Whether used for radar or communications, microwave and millimetre wave radio systems and the signals within them are becoming increasingly complex, with the boundary between digital and analog processing moving ever closer to the antenna.
This course will help you to design and piece together the elemental building blocks of wireless RF systems for optimal performance. Using powerful system simulation tools, you will gain insight into signals in microwave communications systems, how they behave and can become corrupted, and how this impacts overall performance.
In doing this, we will explore both circuits and systems. RF circuits are typically designed to meet power, efficiency, gain, linearity and noise specifications; whereas the Radio System itself is driven by complex modulated signals and must be designed to meet specifications like bit error rate, dynamic range, and minimum detectable signal in the presence of interferers. Between two such radios, the communications link itself must achieve a given bit rate, consume minimal bandwidth, not interfere with other systems, and cover a certain distance.
Through understanding the interactions between circuits, and through detailed simulation of both circuits and systems, and modelling the link, we will understand how to design circuits and systems to meet all levels of performance specification.
This 5-day course starts with a review of basic communications theory, and from the top down gradually builds the picture of how a radio (or radar) receiver and transmitter system can be designed to achieve wireless communications.
At the communications link level, we will see how link distance, antenna gain, and signal thresholds can be traded off against each other; and how channel bandwidth improves the link capacity in spite of elevating the receiver noise floor.
We will focus on examining trade-offs in the design of wireless systems themselves, and show how to seamlessly move between both the circuit and system level in radio transceivers and other RF systems. We do this by looking at typical radio architectures, exploring the design compromises, and simulating at both the circuit and system level. The course treats digitally coded signals in RF and IF components, and explores the compromises that are inherent in the design of a radio transceiver. For example, a receiver needs to minimize interference from nearby unwanted stronger signals and allow detection of a desired signal in noise. For the transmitter, avoiding corruption of other signals sharing adjacent spectrum is critical. Filtering might seem to provide the best solution, but we look in more detail at what other complications this creates.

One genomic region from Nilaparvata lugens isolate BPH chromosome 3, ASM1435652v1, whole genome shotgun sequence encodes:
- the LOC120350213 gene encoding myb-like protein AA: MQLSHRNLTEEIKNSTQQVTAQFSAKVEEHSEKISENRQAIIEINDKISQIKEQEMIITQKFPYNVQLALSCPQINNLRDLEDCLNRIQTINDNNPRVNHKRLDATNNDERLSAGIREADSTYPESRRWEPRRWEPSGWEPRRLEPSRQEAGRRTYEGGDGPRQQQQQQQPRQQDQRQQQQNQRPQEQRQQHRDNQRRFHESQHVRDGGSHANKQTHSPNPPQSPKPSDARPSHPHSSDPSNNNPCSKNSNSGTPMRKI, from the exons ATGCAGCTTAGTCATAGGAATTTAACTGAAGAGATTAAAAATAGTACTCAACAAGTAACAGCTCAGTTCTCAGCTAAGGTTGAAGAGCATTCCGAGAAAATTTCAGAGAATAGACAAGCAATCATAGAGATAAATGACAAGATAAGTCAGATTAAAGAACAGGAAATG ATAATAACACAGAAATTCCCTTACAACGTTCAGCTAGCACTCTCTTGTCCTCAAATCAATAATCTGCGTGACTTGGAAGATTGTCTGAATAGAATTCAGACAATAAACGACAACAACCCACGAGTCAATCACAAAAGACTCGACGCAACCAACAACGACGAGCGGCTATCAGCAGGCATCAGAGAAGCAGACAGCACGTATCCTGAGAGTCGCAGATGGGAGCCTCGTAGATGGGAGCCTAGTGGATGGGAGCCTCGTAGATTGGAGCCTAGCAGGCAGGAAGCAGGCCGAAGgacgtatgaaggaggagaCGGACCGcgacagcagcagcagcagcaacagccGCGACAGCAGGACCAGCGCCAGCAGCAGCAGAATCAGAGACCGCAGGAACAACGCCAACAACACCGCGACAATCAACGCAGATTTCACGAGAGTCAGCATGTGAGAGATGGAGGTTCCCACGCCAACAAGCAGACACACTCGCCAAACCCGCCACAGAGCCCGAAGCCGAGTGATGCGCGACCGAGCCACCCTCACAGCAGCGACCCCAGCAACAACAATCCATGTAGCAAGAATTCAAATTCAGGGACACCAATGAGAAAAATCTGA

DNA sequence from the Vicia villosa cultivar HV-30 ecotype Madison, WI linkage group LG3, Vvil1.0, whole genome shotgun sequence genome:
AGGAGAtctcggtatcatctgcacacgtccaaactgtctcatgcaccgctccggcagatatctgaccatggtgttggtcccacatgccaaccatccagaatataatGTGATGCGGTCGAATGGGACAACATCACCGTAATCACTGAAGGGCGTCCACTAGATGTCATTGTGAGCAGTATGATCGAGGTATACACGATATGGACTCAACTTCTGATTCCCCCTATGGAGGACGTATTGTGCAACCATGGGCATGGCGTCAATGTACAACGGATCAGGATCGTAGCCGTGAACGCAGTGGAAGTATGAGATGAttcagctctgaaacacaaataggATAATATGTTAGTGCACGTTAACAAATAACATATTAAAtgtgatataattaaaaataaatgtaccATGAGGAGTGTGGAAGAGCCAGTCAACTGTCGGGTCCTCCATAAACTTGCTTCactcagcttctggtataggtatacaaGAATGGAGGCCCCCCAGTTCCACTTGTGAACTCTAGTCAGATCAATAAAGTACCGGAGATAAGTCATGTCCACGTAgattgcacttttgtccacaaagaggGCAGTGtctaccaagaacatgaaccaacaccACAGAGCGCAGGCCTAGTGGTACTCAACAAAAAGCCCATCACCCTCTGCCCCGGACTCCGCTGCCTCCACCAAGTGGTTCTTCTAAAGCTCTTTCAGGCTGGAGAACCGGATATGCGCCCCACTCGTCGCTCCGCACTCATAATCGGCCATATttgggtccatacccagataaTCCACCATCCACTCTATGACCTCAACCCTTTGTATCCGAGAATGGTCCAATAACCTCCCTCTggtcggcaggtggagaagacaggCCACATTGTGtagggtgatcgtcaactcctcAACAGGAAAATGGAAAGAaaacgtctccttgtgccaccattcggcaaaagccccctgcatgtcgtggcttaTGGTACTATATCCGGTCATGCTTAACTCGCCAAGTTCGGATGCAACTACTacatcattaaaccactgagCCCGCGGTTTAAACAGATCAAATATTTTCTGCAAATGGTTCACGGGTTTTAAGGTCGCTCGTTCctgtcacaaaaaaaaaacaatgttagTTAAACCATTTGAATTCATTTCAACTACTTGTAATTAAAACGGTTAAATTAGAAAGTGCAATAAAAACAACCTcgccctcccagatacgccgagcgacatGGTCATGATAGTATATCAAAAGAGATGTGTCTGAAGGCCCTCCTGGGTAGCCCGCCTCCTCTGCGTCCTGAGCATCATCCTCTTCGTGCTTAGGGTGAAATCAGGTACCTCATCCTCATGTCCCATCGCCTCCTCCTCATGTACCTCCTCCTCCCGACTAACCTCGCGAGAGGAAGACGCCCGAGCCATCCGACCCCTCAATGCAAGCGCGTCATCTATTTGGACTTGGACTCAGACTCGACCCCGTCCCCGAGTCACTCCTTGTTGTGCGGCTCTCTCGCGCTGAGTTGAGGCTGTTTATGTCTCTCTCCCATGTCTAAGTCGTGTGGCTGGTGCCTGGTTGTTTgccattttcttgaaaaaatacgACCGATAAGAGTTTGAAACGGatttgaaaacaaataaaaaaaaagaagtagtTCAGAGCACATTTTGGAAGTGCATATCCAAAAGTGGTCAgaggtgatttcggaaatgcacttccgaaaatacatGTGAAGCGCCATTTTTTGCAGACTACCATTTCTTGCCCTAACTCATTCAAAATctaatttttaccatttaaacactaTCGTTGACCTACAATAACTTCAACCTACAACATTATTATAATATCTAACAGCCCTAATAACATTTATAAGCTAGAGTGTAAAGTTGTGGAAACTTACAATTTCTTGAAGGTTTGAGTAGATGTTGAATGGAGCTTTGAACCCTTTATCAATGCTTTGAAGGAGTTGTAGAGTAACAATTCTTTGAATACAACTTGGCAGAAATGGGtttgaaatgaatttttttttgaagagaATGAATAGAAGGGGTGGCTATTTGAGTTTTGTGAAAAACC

In wireless LAN for instance, we will see how tradeoffs in signal modulation and multiplexing (i.e. OFDM) made to improve performance in some parts of the system, such as multipath reception, have placed tight constraints on other parts of the system, such as the linearity and efficiency of the transmitter. We will interactively simulate a double super-heterodyne, dual-band radio receiver, a direct conversion receiver, and an I-Q modulator and transmitter, as well as various components that make up these systems. This provides the opportunity to explore 'what if?' scenarios. We will also get "inside" the circuits themselves for a greater understanding of how each component works, and contributes to overall system performance.
To benefit most, bring your own laptop computer and, prior to attending, obtain a free trial license of the Visual Systems Simulator (VSS) from AWR at www.awrcorp.com.
On completion of the course, you will be:
- Able to choose a system architecture and specify the best types of circuits to meet given system requirements
- Fully conversant with how RF system architectures work, how they are implemented, and the challenges to watch for
- Able to simulate various types of RF and IF systems and circuits, and model component interactions
- Familiar with microwave and RF subsystems such as amplifiers, mixers, and oscillators
- Familiar with the physical layer specifications of an RF wireless system, and understand how the key system parameters relate to RF hardware and the communications link itself
- Able to understand and write critical RF specifications for wireless communications systems
- Comfortable with reading integrated circuit data sheets for wireless systems, their architecture, and specifications
WHO SHOULD ATTEND
This course begins with a revision of communications and is suitable even for those new to system design. It will be most helpful for engineers with some background in electronic circuits already, but who may be wishing to move into microwave system design, or for those who wish to become systems engineers.
The course is suitable for engineering managers, design engineers, and experienced test and production engineers. Course participants will most likely work for systems integrators, prime contractors, telcos, defence organisations, or in emerging ‘new space’ industries.
Past participants who have benefitted most are those who arrive with an area of detailed expertise and leave with a much broader appreciation of microwave systems.
Radio Systems and Digital Communications